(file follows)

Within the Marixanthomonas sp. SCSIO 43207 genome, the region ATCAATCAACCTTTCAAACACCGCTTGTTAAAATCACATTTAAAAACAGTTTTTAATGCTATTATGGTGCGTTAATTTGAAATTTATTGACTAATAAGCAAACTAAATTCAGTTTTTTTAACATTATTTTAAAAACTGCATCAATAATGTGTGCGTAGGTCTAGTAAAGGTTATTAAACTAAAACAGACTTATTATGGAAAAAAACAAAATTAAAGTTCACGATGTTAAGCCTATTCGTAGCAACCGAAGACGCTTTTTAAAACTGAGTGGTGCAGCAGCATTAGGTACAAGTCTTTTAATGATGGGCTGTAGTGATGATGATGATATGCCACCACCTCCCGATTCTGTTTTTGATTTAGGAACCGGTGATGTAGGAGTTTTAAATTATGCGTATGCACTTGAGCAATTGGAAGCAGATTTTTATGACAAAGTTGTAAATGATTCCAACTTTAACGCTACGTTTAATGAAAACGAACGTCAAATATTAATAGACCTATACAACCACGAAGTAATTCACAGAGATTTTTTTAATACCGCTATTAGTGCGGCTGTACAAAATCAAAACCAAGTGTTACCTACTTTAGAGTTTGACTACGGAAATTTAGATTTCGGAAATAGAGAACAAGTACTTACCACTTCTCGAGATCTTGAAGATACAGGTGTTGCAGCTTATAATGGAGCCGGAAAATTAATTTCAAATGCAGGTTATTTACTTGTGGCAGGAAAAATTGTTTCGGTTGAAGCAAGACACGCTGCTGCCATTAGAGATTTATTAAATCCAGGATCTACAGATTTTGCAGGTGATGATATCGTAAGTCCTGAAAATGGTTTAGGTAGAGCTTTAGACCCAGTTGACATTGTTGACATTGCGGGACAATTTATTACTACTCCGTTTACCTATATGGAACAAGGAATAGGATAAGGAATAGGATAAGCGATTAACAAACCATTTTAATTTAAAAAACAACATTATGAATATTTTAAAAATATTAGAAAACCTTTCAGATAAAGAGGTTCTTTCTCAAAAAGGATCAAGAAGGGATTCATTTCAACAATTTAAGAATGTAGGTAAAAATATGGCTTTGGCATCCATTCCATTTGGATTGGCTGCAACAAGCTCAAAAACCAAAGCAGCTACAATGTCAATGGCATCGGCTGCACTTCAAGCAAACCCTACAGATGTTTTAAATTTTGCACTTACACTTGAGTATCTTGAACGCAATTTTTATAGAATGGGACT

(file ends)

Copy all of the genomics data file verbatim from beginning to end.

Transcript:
Within the Marixanthomonas sp. SCSIO 43207 genome, the region ATCAATCAACCTTTCAAACACCGCTTGTTAAAATCACATTTAAAAACAGTTTTTAATGCTATTATGGTGCGTTAATTTGAAATTTATTGACTAATAAGCAAACTAAATTCAGTTTTTTTAACATTATTTTAAAAACTGCATCAATAATGTGTGCGTAGGTCTAGTAAAGGTTATTAAACTAAAACAGACTTATTATGGAAAAAAACAAAATTAAAGTTCACGATGTTAAGCCTATTCGTAGCAACCGAAGACGCTTTTTAAAACTGAGTGGTGCAGCAGCATTAGGTACAAGTCTTTTAATGATGGGCTGTAGTGATGATGATGATATGCCACCACCTCCCGATTCTGTTTTTGATTTAGGAACCGGTGATGTAGGAGTTTTAAATTATGCGTATGCACTTGAGCAATTGGAAGCAGATTTTTATGACAAAGTTGTAAATGATTCCAACTTTAACGCTACGTTTAATGAAAACGAACGTCAAATATTAATAGACCTATACAACCACGAAGTAATTCACAGAGATTTTTTTAATACCGCTATTAGTGCGGCTGTACAAAATCAAAACCAAGTGTTACCTACTTTAGAGTTTGACTACGGAAATTTAGATTTCGGAAATAGAGAACAAGTACTTACCACTTCTCGAGATCTTGAAGATACAGGTGTTGCAGCTTATAATGGAGCCGGAAAATTAATTTCAAATGCAGGTTATTTACTTGTGGCAGGAAAAATTGTTTCGGTTGAAGCAAGACACGCTGCTGCCATTAGAGATTTATTAAATCCAGGATCTACAGATTTTGCAGGTGATGATATCGTAAGTCCTGAAAATGGTTTAGGTAGAGCTTTAGACCCAGTTGACATTGTTGACATTGCGGGACAATTTATTACTACTCCGTTTACCTATATGGAACAAGGAATAGGATAAGGAATAGGATAAGCGATTAACAAACCATTTTAATTTAAAAAACAACATTATGAATATTTTAAAAATATTAGAAAACCTTTCAGATAAAGAGGTTCTTTCTCAAAAAGGATCAAGAAGGGATTCATTTCAACAATTTAAGAATGTAGGTAAAAATATGGCTTTGGCATCCATTCCATTTGGATTGGCTGCAACAAGCTCAAAAACCAAAGCAGCTACAATGTCAATGGCATCGGCTGCACTTCAAGCAAACCCTACAGATGTTTTAAATTTTGCACTTACACTTGAGTATCTTGAACGCAATTTTTATAGAATGGGACT